Paul Roberts does not take on a gimmicky experiment, but rather approaches the current state of our food system as a journalist. As his bio on the back flap tells us, “He has written about resource economics and politics for numerous publications, including the Los Angeles Times, the Washington Post, Harper’s Magazine, and Rolling Stone.” Certainly not a memoirist and maybe not predisposed to the grand claims made by Eric Schlosser, Roberts paints a comprehensive picture of how our food system came to the place it is today and why it is so volatile. Unlike Schlosser, who plainly states, “there’s manure in the meat,” Roberts circles his prey. He ventures to the Nestlé headquarters in Switzerland to uncover the flavor secrets of the world’s most successful food company. He visits plant geneticists at Iowa State University to discuss mapping the corn genome.

In the midst of these interviews and visits, Roberts is careful not to accuse anyone of “being responsible for” the environmental degradation and inherent dangers of the current food system – deforestation of the rain forests to make way for corn fields; run-off in rivers and oceans creating dead zones inhospitable to life; soil erosion of an unprecedented scale. Roberts doesn’t think the presidents of Nestlé and Monstanto calculated these byproducts, but they certainly aren’t sharing accountability for these very unfortunate impacts.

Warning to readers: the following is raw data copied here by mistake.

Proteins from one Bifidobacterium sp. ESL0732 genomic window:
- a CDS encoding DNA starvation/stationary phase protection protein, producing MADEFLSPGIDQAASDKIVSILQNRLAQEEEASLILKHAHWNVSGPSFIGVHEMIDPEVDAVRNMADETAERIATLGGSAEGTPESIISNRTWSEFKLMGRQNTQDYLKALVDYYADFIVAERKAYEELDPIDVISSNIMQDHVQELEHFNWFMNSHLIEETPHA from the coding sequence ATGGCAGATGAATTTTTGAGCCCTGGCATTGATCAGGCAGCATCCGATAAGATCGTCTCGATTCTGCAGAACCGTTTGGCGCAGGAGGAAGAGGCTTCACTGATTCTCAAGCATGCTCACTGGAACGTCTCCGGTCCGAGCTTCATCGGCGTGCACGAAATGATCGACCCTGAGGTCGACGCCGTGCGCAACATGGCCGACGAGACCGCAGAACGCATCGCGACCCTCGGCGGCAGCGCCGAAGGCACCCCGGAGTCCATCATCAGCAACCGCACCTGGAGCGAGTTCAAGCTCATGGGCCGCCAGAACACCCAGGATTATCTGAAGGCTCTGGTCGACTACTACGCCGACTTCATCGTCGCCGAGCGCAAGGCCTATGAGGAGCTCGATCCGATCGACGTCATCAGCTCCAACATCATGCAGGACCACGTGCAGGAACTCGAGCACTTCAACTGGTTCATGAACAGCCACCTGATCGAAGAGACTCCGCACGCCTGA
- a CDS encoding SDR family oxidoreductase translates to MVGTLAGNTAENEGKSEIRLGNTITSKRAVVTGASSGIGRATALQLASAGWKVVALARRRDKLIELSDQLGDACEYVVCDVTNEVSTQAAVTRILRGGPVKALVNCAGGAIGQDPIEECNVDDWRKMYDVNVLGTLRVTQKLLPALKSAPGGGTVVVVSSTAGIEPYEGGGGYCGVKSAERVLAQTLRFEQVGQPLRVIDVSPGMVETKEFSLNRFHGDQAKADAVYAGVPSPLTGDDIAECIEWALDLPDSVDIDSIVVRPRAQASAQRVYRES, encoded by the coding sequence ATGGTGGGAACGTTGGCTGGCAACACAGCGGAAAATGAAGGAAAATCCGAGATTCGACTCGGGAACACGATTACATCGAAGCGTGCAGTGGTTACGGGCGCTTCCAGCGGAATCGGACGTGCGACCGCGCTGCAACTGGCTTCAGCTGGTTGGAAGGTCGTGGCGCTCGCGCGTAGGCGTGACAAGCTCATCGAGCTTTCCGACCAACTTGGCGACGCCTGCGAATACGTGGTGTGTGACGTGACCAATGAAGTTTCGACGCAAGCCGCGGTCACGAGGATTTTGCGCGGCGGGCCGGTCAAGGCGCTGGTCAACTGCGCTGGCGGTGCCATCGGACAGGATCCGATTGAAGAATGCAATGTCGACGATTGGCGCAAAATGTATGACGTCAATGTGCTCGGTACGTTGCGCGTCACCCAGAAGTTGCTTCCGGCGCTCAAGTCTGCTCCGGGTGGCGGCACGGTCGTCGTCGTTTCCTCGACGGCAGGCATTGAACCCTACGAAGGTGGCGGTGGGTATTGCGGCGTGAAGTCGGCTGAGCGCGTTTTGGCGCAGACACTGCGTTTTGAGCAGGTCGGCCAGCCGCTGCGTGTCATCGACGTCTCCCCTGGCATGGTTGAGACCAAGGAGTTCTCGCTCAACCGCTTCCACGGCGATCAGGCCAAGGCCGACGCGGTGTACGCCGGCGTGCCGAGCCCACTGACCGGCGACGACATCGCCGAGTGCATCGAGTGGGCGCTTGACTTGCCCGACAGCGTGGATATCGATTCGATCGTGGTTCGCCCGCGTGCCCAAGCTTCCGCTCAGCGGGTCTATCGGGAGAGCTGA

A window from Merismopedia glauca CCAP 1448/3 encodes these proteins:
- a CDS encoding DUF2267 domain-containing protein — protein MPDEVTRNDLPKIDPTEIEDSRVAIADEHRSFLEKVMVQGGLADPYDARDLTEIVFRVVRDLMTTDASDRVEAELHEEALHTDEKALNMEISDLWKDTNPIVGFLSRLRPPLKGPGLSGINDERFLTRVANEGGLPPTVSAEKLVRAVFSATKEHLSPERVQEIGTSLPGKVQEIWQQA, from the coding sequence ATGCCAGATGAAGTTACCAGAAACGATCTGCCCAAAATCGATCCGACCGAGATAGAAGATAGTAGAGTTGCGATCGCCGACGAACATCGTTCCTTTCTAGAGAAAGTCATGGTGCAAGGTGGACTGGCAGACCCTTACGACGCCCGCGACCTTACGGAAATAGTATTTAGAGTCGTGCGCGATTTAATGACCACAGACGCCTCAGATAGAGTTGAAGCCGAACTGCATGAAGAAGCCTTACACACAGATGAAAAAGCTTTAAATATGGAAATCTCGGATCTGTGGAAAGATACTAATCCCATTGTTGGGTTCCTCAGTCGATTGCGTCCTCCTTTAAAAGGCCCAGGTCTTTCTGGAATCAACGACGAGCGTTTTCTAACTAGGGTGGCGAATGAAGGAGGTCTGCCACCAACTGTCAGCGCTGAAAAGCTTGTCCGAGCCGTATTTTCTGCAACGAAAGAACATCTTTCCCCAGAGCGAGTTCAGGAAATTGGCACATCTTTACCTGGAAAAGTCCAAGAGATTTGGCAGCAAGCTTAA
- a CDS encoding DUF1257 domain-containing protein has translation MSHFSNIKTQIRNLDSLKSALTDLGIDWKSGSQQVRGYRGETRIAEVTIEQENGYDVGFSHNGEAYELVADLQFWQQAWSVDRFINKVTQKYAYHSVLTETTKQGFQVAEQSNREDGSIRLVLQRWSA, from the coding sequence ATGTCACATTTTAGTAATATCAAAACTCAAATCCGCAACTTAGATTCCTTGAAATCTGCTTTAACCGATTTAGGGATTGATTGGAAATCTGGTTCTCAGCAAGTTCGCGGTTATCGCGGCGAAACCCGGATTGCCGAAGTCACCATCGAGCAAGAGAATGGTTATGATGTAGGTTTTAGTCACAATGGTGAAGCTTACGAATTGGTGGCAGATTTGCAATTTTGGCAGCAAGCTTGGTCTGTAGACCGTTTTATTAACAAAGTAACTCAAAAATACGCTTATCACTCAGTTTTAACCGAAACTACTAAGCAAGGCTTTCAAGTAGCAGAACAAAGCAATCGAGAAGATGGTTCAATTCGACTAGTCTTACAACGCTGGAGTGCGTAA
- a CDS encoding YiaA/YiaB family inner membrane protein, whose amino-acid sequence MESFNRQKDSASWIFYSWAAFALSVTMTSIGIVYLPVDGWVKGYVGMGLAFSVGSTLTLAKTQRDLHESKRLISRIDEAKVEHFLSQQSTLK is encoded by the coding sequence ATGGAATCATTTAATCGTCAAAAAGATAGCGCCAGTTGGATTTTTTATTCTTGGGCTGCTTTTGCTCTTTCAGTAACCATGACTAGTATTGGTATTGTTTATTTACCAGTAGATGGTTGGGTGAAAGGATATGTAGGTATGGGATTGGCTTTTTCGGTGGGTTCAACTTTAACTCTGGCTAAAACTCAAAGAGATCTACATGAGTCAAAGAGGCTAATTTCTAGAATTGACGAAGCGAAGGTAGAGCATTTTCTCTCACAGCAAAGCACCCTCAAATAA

Also, unlike other food books that immerse themselves in the enjoyment and luxury of food (see Heat), The End of Food pays particular attention to the poorest, hungriest people on earth, most of them in sub-Saharan Africa where food security has always been tight. Roberts reveals how the global economy disadvantages poorer countries, by disabling them from growing their own food and then excising them from the global market.

Roberts’ book is pretty depressing. As Elizabeth Kolbert tells us in her review of No Impact Man, people don’t like to read depressing books: “People are in no mood to read about how screwed up they are. It’s a bummer.” Roberts avoids this conundrum by making the dangers feel far away, like it’s going on somewhere else. Then in the last chapter of the book, he plays out how our food security could crumble, almost without warning. We are one flu outbreak and a couple of natural disasters away from not knowing where our dinner is coming from. This summer as the water rises over Pakistan and Iowa and fire races across Russia – driving up the prices of corn and wheat – I keep thinking of Roberts’ cataclysmic conclusion: we won’t change until we have to and by then millions of people will be hungry or already dead.

Roberts informs us that is not the small farms of our imagination that will make our food more secure and our environment healthier. There must be systematic change, not a few acres out of millions. The government, through subsidies, could revive regional food distributions systems, and encourage diversified mid-sized farms, rather than gargantuan monocrop businesses with accompanying feedlots.

On a panel with Michael Pollan and Harold McGee (food chemist and New York Times columnist), food blogger Bonnie Azab Powell reminded the eager audience that we, as a society, oscillate from fetishizing the industrial to fetishizing the pastoral, and, if the pictures of farms at the grocery are any sign, we are currently fetishizing the pastoral. Every time I buy grass-fed beef, I think about the context that Powell gave me.

I also wonder, though, if this isn’t just a swing but a true problem, in an existential sense. Maybe I did swallow the dogma.

M. Rebekah Otto lives in Berkeley, CA. She grew up in Chicago. Her current interests include her new nine-to-five, vintage wallpaper, and Evan S. Connell. Also, she's the former Books Editor of the Rumpus. More from this author →